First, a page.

Wednesday saw the crew awake to another awesome campsite, with views of Horrocks Pass. We certainly had a loo with a view!
Horrocks Pass, which auto-corrects to 'Horrible Pass' as I type, was a nasty climb. Big A was doing the final 5km of his 106km shift. It was a This climb was at an average grade of 5% with a final kicker of 11.8% let's just say things got a bit emotional at the top.
Ba Kel rolled out of camp and had the downhill - he was off to a solid start. After that, things got tough. The wind picked up and a few squally showers passed through. The last 5 km were tough, we could see it on his face and in his walk when he hoped off the bike.
The weather was taking a turn for the worse. We reconvened in Peterborough to have an emergency war-room planning meeting. Lots of options to talk through and assess. After all that, we decided to continue on the original route and assess the conditions down the track.
El was still riding, so I was in the car with Reid, Dan and Big A... (interesting times)
As we were coming up alongside El...
Reid: Look at that, direct headwind. Do we stay this way for long?
Nat: Hmmm (looks it up on Wiki-Camps), we're heading this direction for 444km, sorry.
R: Yeah, but the wind's gonna turn, at about 2am.
Dan: It's definitely a rather-be-going-up-a-hill-than
N: what's worse, wind or rain?
R: I'd rather have tailwind and rain, over a headwind.
Talking strategy for the next few hours in the headwind... after a few options were raised, they decided on 1hr stints each between Reid and Andy for a few turns...
R: this will be good, we'll mix it up. Boom-boom-boom-boom.
A: There'll be no boom-boom, Reid - it's gonna be a hard slog.
D: That's important to communicate, they're not doing this for fun, or cos it's cool.
N: So why are you doing it?
R: Cos we're dumb!
D: weather forecast for Broken Hill tomorrow: min 6, max 13. Wind gusts up to 60km/hr.
A: We're screwed
D: But we'll definitely be back for the NRL grand final, or I'm just cutting it.
R: We'll just find a pub somewhere, send out Kelvin.
Reid, sitting in the car waiting for his turn... "that bird's trying to fly forward, but it just gave up, ha".
During Reid's second stint, the crew met up in Yunta and saw tree branches coming down and a wheelie-bin being blown across the service station... the call was made - go get Reid. Time is of the essence... another team meeting to discuss options, risks and concerns. As a team, we decided that the safest option was to pause the event (and the tracker). We packed everyone into the cars and drove 200km up the road into Broken Hill - attempting to out-run this weather system. There's a lot to consider and many opinions and reasons for continuing vs pausing, but ultimately it was a safety call, and we are now nicely tucked up in Broken Hill for the night. I must admit, it was a nice little luxury to have my second proper shower of the trip, enjoy 'family dinner' in the communal kitchen and I'm so looking forward to a warm bed!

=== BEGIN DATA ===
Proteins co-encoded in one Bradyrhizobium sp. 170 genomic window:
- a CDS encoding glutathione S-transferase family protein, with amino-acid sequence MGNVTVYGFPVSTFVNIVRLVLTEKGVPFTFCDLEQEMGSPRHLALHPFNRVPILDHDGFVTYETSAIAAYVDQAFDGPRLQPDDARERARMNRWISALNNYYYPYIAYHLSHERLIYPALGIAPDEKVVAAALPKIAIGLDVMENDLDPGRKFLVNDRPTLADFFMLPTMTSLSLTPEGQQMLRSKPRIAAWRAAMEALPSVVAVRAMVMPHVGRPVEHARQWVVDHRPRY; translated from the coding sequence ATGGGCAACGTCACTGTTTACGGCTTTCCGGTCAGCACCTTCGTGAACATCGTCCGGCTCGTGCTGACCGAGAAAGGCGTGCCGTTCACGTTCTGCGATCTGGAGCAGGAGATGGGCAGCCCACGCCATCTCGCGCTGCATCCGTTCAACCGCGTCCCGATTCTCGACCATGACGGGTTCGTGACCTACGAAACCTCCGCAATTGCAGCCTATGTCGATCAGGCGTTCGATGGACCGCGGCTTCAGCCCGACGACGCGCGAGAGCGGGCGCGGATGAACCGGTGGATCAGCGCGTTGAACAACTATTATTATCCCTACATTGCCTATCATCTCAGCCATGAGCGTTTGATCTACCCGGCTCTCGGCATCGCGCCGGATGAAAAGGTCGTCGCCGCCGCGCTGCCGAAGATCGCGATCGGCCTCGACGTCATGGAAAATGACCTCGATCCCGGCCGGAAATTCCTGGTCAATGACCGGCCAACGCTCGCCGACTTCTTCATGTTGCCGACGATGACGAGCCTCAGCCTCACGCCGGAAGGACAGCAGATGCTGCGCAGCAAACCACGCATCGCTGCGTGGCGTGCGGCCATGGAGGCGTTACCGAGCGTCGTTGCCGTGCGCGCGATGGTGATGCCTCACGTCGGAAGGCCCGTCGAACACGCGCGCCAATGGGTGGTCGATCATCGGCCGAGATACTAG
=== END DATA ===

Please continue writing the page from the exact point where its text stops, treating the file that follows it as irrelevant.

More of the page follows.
At this stage, the plan is to get moving first thing tomorrow. Check out the tracker on our website, so see our progress. As we've said: "over-prepare, then go with the flow".
One of the key factors in our safety call tonight was not just the risk to the cyclists, but the thought of everyone's families back home. Each person here has family and friends to return to, eager to see them home. Family is a big part of who we are as people. Eagles Wings runs a Family Program - which is committed to a process of identifying vulnerable children and, over time, reunifying them with their existing family and community. We are also committed to developing alternative care methods, such as foster care, that will see children placed into caring homes, rather than into institutions, until they can be reintegrated with existing family.
HIV/AIDS has devastated many African nations and communities and Zambia is no exception. Over 15% of the population are HIV+ and over 600,000 children are orphaned in Zambia alone due to this epidemic. As a result, the once strong extended family system in Zambia has broken down, leaving children vulnerable to exploitation and exposure to a life on the streets. This is at the heart of our organisation and ministry.
The Director of Eagles Wings Zambia, Mr Lackson Matolokoshi is currently visiting Australia to share more about this work. We'd love for you to meet him and have the opportunity to hear the updates direct from EWZ. Keep an eye on our Facebook page over the next few weeks, to find out where you can catch up.
When you subscribe to the blog, we will send you an e-mail when there are new updates on the site so you wouldn't miss them.